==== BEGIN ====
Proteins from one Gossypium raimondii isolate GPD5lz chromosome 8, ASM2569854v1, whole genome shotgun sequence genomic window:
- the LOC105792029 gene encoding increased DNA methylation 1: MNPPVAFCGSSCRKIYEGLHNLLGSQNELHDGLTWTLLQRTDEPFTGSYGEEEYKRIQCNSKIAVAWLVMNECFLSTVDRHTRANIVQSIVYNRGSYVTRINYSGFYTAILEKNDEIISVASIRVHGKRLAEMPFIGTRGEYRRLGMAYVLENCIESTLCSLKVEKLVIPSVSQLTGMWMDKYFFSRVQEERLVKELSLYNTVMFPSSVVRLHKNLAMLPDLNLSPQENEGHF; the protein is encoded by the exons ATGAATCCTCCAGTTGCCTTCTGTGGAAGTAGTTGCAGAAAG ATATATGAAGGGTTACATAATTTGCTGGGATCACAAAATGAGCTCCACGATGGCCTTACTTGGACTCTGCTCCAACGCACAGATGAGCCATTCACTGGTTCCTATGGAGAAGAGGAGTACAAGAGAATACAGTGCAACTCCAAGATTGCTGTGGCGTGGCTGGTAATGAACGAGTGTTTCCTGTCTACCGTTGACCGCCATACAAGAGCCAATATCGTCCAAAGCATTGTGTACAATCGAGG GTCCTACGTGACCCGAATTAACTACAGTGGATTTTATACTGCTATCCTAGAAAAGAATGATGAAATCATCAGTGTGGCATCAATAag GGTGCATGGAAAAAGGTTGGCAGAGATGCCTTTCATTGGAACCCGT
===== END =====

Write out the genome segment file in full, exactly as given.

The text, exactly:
Proteins from one Gossypium raimondii isolate GPD5lz chromosome 8, ASM2569854v1, whole genome shotgun sequence genomic window:
- the LOC105792029 gene encoding increased DNA methylation 1: MNPPVAFCGSSCRKIYEGLHNLLGSQNELHDGLTWTLLQRTDEPFTGSYGEEEYKRIQCNSKIAVAWLVMNECFLSTVDRHTRANIVQSIVYNRGSYVTRINYSGFYTAILEKNDEIISVASIRVHGKRLAEMPFIGTRGEYRRLGMAYVLENCIESTLCSLKVEKLVIPSVSQLTGMWMDKYFFSRVQEERLVKELSLYNTVMFPSSVVRLHKNLAMLPDLNLSPQENEGHF; the protein is encoded by the exons ATGAATCCTCCAGTTGCCTTCTGTGGAAGTAGTTGCAGAAAG ATATATGAAGGGTTACATAATTTGCTGGGATCACAAAATGAGCTCCACGATGGCCTTACTTGGACTCTGCTCCAACGCACAGATGAGCCATTCACTGGTTCCTATGGAGAAGAGGAGTACAAGAGAATACAGTGCAACTCCAAGATTGCTGTGGCGTGGCTGGTAATGAACGAGTGTTTCCTGTCTACCGTTGACCGCCATACAAGAGCCAATATCGTCCAAAGCATTGTGTACAATCGAGG GTCCTACGTGACCCGAATTAACTACAGTGGATTTTATACTGCTATCCTAGAAAAGAATGATGAAATCATCAGTGTGGCATCAATAag GGTGCATGGAAAAAGGTTGGCAGAGATGCCTTTCATTGGAACCCGT